A470 Articles and Debates
Peter Florence, Director of The Guardian Hay Festival, talks to A470
What’s the purpose of the Hay Festival?
Hay is a market place. For 51 weeks of the year it trades livestock, books, and furniture. In Festival week we trade and share stories and ideas with 70,000 people. Festivals need to celebrate the best of what there is in whatever medium they choose, recover what might have been lost, and discover what’s new and exciting. And they should add to the gaiety of nations. In a secular world Festivals are pretexts for families to gather, kill the fatted calf, and have fun.
What medium are you exploring? It doesn’t seem to be literature.
The live event needs energy and inspiration. It’s a circus. It’s a hybrid of art, critical introduction to art, and entertainment. We take a pretty promiscuous trawl of great writing in many media – novels, films, poetry, stand-up comedy, songs, television and theatre. Over the past few years of intense global conflicts, I’ve admired some fabulous journalism and history from all over the world that has changed my mind, and opened new ideas. Great writers articulate truths that you recognise with new understanding. Great literature, great art, is rare. We have to programme 250 events in ten days. There was a good line of Joseph Heller’s when someone pitched at him - "You haven’t written anything as good as Catch 22 since then". "No" he replied, "No, I haven’t. But then, neither has anybody else". He was right.
Do you see Hay as a Welsh event?
It’s an international event in Wales run by Welsh people. We also run the huge Glamlit teenagers writing days in Pontypridd. We have seven-and-a-half thousand Welsh postcodes on our database of Hay customers. That’s twice the whole of the South-East of England and the entire US customer base. We’ve promoted all the best Welsh writers over the last 17 years, and have had a hand in nurturing and promoting a number of the emerging talents.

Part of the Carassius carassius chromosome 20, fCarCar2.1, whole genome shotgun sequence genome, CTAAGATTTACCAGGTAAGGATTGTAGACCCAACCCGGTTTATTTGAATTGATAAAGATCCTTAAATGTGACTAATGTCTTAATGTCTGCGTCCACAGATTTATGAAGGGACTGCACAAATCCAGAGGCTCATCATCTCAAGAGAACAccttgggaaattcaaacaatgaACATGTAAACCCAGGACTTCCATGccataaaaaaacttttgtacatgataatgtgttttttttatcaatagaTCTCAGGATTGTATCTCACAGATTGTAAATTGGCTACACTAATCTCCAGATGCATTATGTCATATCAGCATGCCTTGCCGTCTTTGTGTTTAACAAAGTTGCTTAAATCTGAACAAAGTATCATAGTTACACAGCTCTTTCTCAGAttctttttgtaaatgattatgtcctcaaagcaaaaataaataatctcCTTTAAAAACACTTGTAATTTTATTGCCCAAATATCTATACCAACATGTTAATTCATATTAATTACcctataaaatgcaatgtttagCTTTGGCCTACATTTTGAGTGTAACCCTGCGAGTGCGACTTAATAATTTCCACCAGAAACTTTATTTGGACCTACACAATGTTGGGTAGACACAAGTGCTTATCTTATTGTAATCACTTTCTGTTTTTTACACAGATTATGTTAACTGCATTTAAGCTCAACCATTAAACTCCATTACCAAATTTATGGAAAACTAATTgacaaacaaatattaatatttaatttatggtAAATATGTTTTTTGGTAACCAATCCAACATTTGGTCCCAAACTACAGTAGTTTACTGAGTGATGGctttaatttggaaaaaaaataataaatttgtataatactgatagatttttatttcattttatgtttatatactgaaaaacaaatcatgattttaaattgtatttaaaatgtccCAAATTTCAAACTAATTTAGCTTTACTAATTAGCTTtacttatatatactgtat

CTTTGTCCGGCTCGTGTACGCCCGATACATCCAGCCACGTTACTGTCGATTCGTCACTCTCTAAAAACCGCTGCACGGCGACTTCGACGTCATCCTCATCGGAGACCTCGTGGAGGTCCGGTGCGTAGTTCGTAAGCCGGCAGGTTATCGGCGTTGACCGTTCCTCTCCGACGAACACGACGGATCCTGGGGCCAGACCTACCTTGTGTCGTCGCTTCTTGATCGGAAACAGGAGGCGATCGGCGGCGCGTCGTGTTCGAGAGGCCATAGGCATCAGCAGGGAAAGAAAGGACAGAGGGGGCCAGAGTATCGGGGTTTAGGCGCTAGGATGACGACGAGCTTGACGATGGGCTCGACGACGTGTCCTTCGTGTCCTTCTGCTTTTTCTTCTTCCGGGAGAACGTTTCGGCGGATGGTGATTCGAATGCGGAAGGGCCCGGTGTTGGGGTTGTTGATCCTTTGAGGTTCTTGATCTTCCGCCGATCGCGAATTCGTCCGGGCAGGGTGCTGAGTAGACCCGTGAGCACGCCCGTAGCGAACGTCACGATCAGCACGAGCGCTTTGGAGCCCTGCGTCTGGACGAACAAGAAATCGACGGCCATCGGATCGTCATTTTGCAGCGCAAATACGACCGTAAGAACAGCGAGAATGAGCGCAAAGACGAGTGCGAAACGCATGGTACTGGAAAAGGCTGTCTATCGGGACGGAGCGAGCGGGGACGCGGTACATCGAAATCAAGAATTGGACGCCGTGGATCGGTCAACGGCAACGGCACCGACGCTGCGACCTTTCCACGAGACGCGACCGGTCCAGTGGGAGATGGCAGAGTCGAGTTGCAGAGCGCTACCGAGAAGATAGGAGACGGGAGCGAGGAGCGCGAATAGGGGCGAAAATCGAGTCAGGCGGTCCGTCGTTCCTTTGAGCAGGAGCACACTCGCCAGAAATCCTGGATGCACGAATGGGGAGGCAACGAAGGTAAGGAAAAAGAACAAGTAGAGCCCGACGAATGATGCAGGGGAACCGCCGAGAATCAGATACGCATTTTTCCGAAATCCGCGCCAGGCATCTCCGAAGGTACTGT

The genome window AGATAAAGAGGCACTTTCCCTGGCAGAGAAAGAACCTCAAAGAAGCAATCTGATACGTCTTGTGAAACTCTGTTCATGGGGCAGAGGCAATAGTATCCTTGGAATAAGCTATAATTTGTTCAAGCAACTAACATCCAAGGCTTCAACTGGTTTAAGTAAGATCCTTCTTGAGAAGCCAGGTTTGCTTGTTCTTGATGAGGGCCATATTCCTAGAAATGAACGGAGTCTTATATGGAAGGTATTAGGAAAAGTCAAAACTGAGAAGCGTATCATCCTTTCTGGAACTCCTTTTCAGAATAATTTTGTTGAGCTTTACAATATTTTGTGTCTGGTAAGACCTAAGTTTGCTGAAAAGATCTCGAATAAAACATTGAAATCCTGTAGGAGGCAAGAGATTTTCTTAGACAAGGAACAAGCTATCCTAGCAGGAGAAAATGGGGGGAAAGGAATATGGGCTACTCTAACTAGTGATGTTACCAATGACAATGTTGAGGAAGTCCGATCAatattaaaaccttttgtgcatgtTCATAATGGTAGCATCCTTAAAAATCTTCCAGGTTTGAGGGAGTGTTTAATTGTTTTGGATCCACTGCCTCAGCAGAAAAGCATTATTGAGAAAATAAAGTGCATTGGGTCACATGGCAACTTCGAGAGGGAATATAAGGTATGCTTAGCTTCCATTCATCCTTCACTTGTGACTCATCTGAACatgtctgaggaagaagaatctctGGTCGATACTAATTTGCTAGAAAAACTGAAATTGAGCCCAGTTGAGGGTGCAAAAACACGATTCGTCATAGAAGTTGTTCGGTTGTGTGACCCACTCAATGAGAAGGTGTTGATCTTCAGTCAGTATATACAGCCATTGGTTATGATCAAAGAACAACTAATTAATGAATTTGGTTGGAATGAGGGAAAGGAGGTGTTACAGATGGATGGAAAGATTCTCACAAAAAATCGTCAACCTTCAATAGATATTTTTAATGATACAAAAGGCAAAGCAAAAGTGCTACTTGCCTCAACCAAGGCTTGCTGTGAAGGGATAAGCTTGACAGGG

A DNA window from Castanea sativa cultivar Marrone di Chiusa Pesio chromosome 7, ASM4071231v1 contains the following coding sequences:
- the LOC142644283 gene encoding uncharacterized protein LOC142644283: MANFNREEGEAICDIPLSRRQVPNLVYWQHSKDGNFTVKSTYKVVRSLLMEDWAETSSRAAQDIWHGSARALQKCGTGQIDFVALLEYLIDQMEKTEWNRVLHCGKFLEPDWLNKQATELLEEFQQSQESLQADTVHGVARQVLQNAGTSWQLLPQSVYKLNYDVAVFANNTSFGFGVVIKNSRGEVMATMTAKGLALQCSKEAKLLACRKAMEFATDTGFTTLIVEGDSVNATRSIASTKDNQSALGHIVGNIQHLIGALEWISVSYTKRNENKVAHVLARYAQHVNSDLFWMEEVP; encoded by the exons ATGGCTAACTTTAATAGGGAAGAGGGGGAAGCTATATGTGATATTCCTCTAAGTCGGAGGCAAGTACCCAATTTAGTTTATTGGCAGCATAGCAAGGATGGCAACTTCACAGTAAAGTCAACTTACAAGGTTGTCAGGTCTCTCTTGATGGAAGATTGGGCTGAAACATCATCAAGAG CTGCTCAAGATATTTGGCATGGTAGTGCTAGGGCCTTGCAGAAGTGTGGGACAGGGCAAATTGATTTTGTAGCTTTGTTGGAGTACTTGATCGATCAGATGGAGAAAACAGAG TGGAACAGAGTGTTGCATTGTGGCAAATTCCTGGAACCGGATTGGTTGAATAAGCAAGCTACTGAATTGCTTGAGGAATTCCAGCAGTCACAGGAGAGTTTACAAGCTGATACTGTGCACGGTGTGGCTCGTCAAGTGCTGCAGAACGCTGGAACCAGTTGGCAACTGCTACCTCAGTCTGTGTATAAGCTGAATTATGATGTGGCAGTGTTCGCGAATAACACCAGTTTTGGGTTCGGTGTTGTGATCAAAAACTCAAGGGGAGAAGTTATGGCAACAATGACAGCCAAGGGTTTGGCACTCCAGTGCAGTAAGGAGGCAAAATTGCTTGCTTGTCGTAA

We found Owen Sheers with the Schools Competition at 14 and put him through the Beacons Project and Masterclass Programmes; started Stephen Knight on Mr Schnitzel through the Josef Brodsky Masterclass in 1990; gave Sarah Waters the Sunday Times Young Writer of the Year award in 1996; encouraged Cape to publish Des Barry when Peter Carey introduced him to us as one of his grad students from New York; supported what seems like half the successful screenwriters in Wales through the years of the Carlton series with Andrew Davies et al; have hosted and funded hundreds of young students through the Beacons; Interns and Writers Squads projects; have commissioned new work from Daniel Morden and Cat Weatherill from their first beginnings as storytellers; and got Rachel Trezise published in Europe as our Scritture Giovani nomination last year, and on… wherever we can find real quality, we’ll try and work with the writers or performers.
What’s your relationship with the Welsh language in Hay?